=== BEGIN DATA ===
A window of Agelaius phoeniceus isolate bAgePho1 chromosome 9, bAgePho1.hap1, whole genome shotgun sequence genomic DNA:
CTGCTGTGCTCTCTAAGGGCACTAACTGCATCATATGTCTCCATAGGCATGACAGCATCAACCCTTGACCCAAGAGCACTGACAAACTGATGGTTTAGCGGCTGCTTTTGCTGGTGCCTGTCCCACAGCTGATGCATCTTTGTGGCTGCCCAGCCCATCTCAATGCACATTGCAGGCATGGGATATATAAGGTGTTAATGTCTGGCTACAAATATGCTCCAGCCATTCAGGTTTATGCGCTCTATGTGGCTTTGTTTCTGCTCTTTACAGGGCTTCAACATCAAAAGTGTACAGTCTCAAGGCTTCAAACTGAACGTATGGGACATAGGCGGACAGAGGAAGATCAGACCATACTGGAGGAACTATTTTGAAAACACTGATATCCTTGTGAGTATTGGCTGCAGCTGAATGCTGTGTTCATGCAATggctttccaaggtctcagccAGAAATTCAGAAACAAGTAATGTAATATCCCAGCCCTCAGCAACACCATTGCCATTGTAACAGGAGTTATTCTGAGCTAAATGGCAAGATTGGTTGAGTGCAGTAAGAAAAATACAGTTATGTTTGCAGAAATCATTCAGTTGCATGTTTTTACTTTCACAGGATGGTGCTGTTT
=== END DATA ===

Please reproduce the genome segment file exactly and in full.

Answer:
A window of Agelaius phoeniceus isolate bAgePho1 chromosome 9, bAgePho1.hap1, whole genome shotgun sequence genomic DNA:
CTGCTGTGCTCTCTAAGGGCACTAACTGCATCATATGTCTCCATAGGCATGACAGCATCAACCCTTGACCCAAGAGCACTGACAAACTGATGGTTTAGCGGCTGCTTTTGCTGGTGCCTGTCCCACAGCTGATGCATCTTTGTGGCTGCCCAGCCCATCTCAATGCACATTGCAGGCATGGGATATATAAGGTGTTAATGTCTGGCTACAAATATGCTCCAGCCATTCAGGTTTATGCGCTCTATGTGGCTTTGTTTCTGCTCTTTACAGGGCTTCAACATCAAAAGTGTACAGTCTCAAGGCTTCAAACTGAACGTATGGGACATAGGCGGACAGAGGAAGATCAGACCATACTGGAGGAACTATTTTGAAAACACTGATATCCTTGTGAGTATTGGCTGCAGCTGAATGCTGTGTTCATGCAATggctttccaaggtctcagccAGAAATTCAGAAACAAGTAATGTAATATCCCAGCCCTCAGCAACACCATTGCCATTGTAACAGGAGTTATTCTGAGCTAAATGGCAAGATTGGTTGAGTGCAGTAAGAAAAATACAGTTATGTTTGCAGAAATCATTCAGTTGCATGTTTTTACTTTCACAGGATGGTGCTGTTT